Whereas the other course, Saddlebrook, is more typically Floridian — tight, flat and duly forested — the Palmer course lays out on higher ground, and gives you room to roam, stray and spray while still having a shot to the green with only a few scattered trees to impede your view.
"They're different in playability and approach," Saddlebrook Head Professional Rich Theile said. "People who hit the ball everywhere tend to like the Palmer while people who hit it straighter tend to like Saddlebrook."
Also: TPC of Tampa Bay.
• Mile 240: Rarely has such a good golf course been set in such lousy surroundings at the Legacy Golf Club in Bradenton. Even for Florida, where condos out-number insects, the Legacy Golf Club stands out — or down.
The course itself is one of the best in this part of southwest Florida, but its stature is diminished by the long cart rides through the shadows of looming condo buildings.
"These are some of the best golf holes in the area," said Alistair Campbell, a transplanted Scot who now lives in Sarasota, and who plays the course once a week with his buddies. "But, I hate all the driving through the condos. I'm a (United Kingdom) guy, I'm used to walking. I'm used to having the next tee close to the green. It would be a magnificent course if not for that.
Also: Venetian Golf and River Club, Venice.
• Mile 210: In an area considered one of the top metro areas in the country for golf, Riverwood Golf Club is almost certainly the best course in the Punta Gorda area.
Riverwood is a Gene Bates design that is thoughtfully laid out, consistently demanding throughout with a handful of spectacular holes. The conditioning is first-class and — get this — it's cheaper than a roadside corn dog. Green fees range from $30-$50 for the public, and $21-$25 for member guests.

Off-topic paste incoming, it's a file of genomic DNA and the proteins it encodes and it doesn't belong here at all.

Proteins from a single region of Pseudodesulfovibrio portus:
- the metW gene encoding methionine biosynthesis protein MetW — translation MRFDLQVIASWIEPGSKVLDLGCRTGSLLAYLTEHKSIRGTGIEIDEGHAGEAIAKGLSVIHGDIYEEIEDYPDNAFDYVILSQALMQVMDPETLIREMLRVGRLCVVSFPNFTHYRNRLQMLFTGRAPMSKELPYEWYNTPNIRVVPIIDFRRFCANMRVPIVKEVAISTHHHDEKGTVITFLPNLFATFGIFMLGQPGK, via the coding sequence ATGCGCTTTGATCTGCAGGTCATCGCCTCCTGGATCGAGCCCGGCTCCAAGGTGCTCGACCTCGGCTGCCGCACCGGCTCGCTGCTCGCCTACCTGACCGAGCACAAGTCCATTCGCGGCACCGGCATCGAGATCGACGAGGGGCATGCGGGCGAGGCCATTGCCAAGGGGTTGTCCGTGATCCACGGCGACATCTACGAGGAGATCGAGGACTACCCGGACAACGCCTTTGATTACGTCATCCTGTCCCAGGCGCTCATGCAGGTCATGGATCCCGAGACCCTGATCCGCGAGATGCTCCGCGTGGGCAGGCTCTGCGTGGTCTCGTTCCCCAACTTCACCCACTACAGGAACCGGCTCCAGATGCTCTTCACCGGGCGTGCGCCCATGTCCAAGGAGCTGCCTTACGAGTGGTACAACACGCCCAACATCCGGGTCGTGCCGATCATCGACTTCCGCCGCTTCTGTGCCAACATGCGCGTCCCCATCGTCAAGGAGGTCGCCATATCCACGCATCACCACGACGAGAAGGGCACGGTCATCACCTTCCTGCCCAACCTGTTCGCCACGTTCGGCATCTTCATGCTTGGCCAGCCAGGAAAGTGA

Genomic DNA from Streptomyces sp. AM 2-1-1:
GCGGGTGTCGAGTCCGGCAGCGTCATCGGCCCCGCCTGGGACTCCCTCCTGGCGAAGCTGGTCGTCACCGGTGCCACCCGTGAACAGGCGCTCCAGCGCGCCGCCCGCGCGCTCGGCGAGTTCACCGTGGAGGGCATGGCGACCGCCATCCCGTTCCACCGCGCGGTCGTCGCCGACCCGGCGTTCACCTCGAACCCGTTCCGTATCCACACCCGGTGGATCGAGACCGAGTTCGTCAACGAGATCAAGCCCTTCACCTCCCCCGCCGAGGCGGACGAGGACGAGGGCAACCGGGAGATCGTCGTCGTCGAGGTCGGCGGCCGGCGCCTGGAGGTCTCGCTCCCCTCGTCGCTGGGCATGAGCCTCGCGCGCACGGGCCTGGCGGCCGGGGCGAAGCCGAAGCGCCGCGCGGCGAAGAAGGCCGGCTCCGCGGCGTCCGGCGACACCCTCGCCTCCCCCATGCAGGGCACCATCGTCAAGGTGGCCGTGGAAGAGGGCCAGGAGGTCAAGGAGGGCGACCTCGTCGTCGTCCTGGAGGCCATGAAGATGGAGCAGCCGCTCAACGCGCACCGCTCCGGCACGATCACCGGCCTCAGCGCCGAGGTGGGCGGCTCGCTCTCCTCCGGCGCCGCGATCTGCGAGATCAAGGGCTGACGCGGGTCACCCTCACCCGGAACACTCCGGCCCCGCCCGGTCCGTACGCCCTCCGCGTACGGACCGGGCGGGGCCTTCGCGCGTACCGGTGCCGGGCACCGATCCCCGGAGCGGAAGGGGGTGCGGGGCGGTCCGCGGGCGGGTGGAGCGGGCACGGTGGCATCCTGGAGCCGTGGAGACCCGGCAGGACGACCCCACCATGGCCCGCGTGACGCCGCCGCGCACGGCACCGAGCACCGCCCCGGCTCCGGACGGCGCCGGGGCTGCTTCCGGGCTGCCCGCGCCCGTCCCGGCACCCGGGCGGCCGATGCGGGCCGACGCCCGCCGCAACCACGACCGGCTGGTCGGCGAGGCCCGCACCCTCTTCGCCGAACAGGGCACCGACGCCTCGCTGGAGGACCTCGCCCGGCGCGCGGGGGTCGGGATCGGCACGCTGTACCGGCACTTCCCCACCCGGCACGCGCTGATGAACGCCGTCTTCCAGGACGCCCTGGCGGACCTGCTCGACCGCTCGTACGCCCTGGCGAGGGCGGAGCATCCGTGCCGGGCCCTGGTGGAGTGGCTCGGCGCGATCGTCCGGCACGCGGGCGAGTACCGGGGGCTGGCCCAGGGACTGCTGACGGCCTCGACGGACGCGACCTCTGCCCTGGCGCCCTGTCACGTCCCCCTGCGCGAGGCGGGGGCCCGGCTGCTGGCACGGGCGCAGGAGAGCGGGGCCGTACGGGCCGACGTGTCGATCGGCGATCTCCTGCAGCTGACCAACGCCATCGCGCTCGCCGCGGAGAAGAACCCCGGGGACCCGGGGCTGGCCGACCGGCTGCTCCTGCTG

For this, you get a course green as Ireland that will slap you silly if you aren't having a good day.
• Mile 90: Naples is pretty much your last stop before you hit Alligator Alley and head to the other coast. The Tiburon Golf Club at the Ritz-Carlton Golf Resort sports two excellent courses. Both courses wear their ritzy resort badges well, with immaculate conditioning, beautifully-groomed fairways, greens and grounds and attentive service. They share a huge, luxury clubhouse you could spend most of the day in.
They share some other common traits and some important distinctions. Both are Greg Norman designs, and they both show his British influence, with stacked sod wall bunkers and fast, firm fairways. The grass is cut short at both courses, and you can putt from well off the green.
• Mile 30: Well, if you've made it this far, that means you've pretty much made it across Alligator Alley, where you didn't see any golf courses, but maybe a lot of gators.
When you start seeing signs of civilization, you'll also see Bonaventure Country Club perched on the edge of the Everglades. It has two courses, the more difficult East course and the West, and both of them are teeming with wildlife.
"You get Northern visitors down here and they see alligators, iguanas and hawks in one day," Director of Golf Chris Baetzel said. "They think that's pretty cool."
• Mile 1: Hialeah: End of the road or ground zero, depending on your perspective. The Country Club of Miami has two courses, east and west, designed by Robert Trent Jones Sr. Arnold Palmer was the first pro and Jackie Gleason used to entertain pals like Bob Hope and Bing Crosby here.
April 25, 2007